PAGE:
Share this post


Link to post
Share on other sites

If you think that's a good product, wait until you get a Buzz Box. No more checking one bulb at a time. Best devise ever invented for incandescent Christmas lights.

Share this post


Link to post
Share on other sites

I need to keep my costs low this year! I might go for the "buzz box" next year. Thanks for the input!!

Share this post


Link to post
Share on other sites

There is a LED kepper coming out this Christmas season for all the LED folks to troubleshoot and repair LED strands. I also own a light keeper pro and it worked well for me.

Share this post


Link to post
Share on other sites

Go to www.ledkeeper.com and click on the video button in the upper right hand corner.

This website will be updated soon with more information.

Edited by LED Keeper

Share this post


Link to post
Share on other sites

Light Keeper Pro is great, I have 2.

But now that my display is almost all LEDs I may not use it very much and will gets me one of them dare LED Keeper as soon as they arrive in Canada.

Share this post


Link to post
Share on other sites

I watched the video on LED Keeper Pro ......My question is, if I'm using sealed LED's and cut the bad one out does that thingy you splice the wire together with work?

Share this post


Link to post
Share on other sites

I watched the video on LED Keeper Pro ......My question is, if I'm using sealed LED's and cut the bad one out does that thingy you splice the wire together with work?

And the answer is YES.

Share this post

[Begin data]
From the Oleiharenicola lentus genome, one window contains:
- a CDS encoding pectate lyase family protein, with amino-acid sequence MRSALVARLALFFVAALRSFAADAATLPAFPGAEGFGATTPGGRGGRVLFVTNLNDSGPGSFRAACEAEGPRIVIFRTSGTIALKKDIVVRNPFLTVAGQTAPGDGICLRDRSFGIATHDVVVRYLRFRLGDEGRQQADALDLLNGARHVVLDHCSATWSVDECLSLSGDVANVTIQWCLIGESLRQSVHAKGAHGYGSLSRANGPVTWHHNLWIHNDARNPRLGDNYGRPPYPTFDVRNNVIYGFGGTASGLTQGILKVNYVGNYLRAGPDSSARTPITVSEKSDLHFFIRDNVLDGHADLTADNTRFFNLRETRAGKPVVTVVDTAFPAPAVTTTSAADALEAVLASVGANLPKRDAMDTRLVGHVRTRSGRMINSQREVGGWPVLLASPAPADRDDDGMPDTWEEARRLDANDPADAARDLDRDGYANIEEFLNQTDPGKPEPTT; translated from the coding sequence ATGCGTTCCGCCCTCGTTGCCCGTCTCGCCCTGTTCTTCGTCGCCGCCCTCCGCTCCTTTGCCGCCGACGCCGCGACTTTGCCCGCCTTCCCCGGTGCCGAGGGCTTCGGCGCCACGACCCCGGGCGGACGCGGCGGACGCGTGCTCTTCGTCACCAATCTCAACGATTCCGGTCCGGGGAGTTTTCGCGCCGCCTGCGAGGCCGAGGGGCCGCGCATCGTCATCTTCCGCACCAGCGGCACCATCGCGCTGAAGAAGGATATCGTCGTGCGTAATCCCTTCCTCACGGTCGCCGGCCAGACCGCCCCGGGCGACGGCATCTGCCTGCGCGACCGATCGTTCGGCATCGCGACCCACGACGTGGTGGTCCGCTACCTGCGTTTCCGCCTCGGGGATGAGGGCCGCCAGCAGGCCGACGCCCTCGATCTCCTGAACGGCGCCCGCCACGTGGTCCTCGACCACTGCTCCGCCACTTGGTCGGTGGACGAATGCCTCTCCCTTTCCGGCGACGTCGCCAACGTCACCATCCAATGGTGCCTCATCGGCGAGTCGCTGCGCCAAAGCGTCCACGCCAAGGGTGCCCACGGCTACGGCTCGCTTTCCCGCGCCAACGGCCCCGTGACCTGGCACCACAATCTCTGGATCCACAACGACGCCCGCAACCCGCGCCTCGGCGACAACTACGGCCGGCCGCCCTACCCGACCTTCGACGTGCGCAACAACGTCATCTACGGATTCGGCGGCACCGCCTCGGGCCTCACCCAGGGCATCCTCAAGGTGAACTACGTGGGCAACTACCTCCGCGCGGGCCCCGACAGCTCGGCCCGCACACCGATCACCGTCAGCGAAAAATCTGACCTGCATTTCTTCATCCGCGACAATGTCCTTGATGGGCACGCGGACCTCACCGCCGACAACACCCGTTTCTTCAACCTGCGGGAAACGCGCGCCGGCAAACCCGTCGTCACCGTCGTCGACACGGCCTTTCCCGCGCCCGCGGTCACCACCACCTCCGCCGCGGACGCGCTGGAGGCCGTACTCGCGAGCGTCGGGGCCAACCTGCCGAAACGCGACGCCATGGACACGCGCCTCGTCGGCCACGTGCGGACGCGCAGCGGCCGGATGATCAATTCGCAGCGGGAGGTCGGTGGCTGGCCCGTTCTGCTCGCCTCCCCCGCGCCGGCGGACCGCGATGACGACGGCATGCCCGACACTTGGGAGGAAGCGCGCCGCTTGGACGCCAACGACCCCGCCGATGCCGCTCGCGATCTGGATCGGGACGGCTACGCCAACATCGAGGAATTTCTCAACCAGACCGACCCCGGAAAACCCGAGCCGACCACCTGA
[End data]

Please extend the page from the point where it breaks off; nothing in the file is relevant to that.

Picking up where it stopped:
Link to post
Share on other sites

And the answer is YES.

GREAT....One last question how many thingys come with the unit and can more be purchased separately?

Share this post


Link to post
Share on other sites

Christmas Light Show has just come out with a new ad.

http://www.christmas...4&cat=26&page=4

This should get you to the Led fixer. I wish I had known there would be one of these out before I threw about 1/2 a trashcan of leds away prior to 2011 Christmas.

Edited by Joel

Share this post


Link to post
Share on other sites

It sounds like all the Pod is , is a resistor to supply the voltage drop that the LED would normally do, its just in a little "pod" to make it look more presentable and safer probably for outdoor use perhaps then a resistor with silicon or heat shrink tubing over it. I personally just take the strands and cut them to pieces to fix the sealed sets, takes some time but it sure saves $ when they go out. Might I add that I also have a small DC power supply to use as a testing device to find the truely bad LED's. ( sometimes its been the rectifiers gone out though)

Edited by Jeremy Lawton

Share this post


Link to post
Share on other sites

I got my LED Keeper E (green) in yesterday. Used it today on a couple strings i had up that some section were not working. In no time at all I found the bulbs that were causing the problems and got them replaces. Worked great and I highly recommend. I also use the Light Keeper (red) today for the first time on a set of net light. Also worked wonderful and now have all the light on.

Thanks for a great product. Saved me some money today.

Share this post


Link to post
Share on other sites

Join the conversation

You can post now and register later. If you have an account, sign in now to post with your account.

Guest
Reply to this topic...

×   Pasted as rich text.   Paste as plain text instead

  Only 75 emoji are allowed.

×   Your link has been automatically embedded.   Display as a link instead

×   Your previous content has been restored.   Clear editor

×   You cannot paste images directly. Upload or insert images from URL.


×
×
  • Create New...